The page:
From education to employment

Jobseeker classification and Work Programme Plus

Whilst DWP are keeping tight-lipped around the detail of the successor programme to the Work Programme until after November’s Comprehensive Spending Review, a few hints around design parameters are starting to emerge. Notably, it seems likely that “Work Programme Plus” (as it is being referred to) will segment jobseekers by their characteristics, not by the benefits which they receive. This is perhaps unsurprising given roll-out of Universal Credit where all claimants are effectively on the same benefit. The approach recognises that some historic JSA claimants may have quite acute and complex employment barriers, whilst some ESA claimants may, despite a health related impairment, still be relatively job ready.

The move is a nod to Australia, where similar segmentation has been applied for many years. In Australia the Job Seeker Classification Instrument (JSCI) is an assessment tool used to measure a job seeker’s relative difficulty in securing and sustaining employment, ensuring that they are then referred to the most appropriate employability service. The JSCI takes account of several factors, such as work experience, educational attainment, vocational qualifications, and the severity of any disabilities. This results in a “score” being generated, which is used to allocate the jobseeker to an overall category of work-readiness, known as a “stream”. The performance of contracted providers is then measured against their outcome performance across different streams. All in all, the system appears to work relatively well.

The approach may yet, however, cause DWP some headaches in deciding who should apply such a JSCI; in Australia this function is shared between public bodies as well as providers. Then there is the question as to what right of appeal should exist if a jobseeker perceives that they have been incorrectly scored. There are some parallels here with DWP’s existing Work Capability Assessments (WCAs), which already segments jobseekers against the most appropriate work related benefit according to the severity of their disability. WCAs have, however, been marred by anecdotal tales of jobseekers with severe disabilities being mandated to attend work focused interviews; stories which contributed to Atos Healthcare’s very public exiting of their contract with DWP to deliver WCAs earlier this year.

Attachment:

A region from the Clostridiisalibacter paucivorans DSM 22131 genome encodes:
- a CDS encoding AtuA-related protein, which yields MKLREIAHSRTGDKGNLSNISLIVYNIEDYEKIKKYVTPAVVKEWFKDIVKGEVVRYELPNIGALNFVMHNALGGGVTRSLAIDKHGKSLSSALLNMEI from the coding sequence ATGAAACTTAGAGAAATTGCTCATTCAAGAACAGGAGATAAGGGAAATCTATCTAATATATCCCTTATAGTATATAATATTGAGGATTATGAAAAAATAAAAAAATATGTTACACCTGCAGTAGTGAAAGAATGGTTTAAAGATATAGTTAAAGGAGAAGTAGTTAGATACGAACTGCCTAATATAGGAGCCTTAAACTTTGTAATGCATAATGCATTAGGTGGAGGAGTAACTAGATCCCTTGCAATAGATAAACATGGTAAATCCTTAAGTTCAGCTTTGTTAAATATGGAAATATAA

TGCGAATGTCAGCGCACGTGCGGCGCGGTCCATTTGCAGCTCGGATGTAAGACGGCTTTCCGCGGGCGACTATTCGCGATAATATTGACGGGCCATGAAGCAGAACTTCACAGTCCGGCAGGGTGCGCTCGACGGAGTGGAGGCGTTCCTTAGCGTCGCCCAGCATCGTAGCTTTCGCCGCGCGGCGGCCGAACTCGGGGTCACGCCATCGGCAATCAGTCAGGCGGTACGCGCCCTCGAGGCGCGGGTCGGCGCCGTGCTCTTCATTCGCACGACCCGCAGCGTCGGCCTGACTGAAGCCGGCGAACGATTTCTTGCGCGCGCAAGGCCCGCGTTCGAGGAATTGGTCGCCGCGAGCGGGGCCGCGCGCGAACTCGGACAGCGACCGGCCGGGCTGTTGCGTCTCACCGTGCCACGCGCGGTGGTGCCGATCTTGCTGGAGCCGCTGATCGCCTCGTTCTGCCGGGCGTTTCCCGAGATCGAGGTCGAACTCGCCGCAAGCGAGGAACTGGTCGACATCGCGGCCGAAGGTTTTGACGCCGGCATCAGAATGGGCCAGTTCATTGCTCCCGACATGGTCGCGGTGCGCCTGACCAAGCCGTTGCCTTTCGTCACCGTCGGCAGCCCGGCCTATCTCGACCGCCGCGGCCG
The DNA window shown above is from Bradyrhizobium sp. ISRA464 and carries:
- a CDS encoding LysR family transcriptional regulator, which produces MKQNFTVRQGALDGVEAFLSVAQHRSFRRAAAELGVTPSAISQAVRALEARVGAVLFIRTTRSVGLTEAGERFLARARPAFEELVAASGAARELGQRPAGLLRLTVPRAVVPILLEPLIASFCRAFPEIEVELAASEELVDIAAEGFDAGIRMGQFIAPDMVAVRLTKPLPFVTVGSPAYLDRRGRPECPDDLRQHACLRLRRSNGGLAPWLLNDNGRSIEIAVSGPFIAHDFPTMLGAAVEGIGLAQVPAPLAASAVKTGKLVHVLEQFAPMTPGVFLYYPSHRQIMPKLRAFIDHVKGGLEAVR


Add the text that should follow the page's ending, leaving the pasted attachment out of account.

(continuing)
Work Programme Plus could face similar controversies. What, for example, might be the consequences if the findings from a WCA fundamentally contradict the JSCI score for the same jobseeker? Maximus, who took over the delivery of WCAs from Atos, have a contract with DWP which runs to 2018, creating a potentially awkward contract overlap with Work Programme Plus. What too if a provider wants to challenge the score, in perceiving that a jobseeker has more complex needs than their stream allocation suggests – especially if this may influence their ability to secure an outcome payment, or otherwise skew their contractual performance against targets?

The challenges don’t end there. As at August 2015 there were over 180,000 JSA claimants, with claims of 12 months or longer, and that’s before we consider the ESA cohort. All such jobseekers would presumably need to go through a JSCI styled process prior to, or at the point of, referral to Work Programme Plus. This presents a massive transition obstacle with a clear risk that early referral patterns to a new programme could be inevitably erratic, as well as genuine difficulty in forecasting how many jobseekers will end up in each stream.

There is then the matter of how many streams may be applied, and whether or not a “single work programme” is still the best solution for servicing all streams, or whether different streams should be serviced by different types of contract.

All of this serves to highlight the inherent difficulty in trying to objectively measure the comparative job readiness of different jobseekers and to introduce a model of segmentation. No doubt there will be a lot more debate across the employability sector in the months ahead in determining a possible way forward. The prize of jobseeker segmentation may be desirable, but the journey to get there may be inevitably painful.

Jim Carley is managing director of Carley Consult, a specialist business development agency supporting the skills and employability sectors

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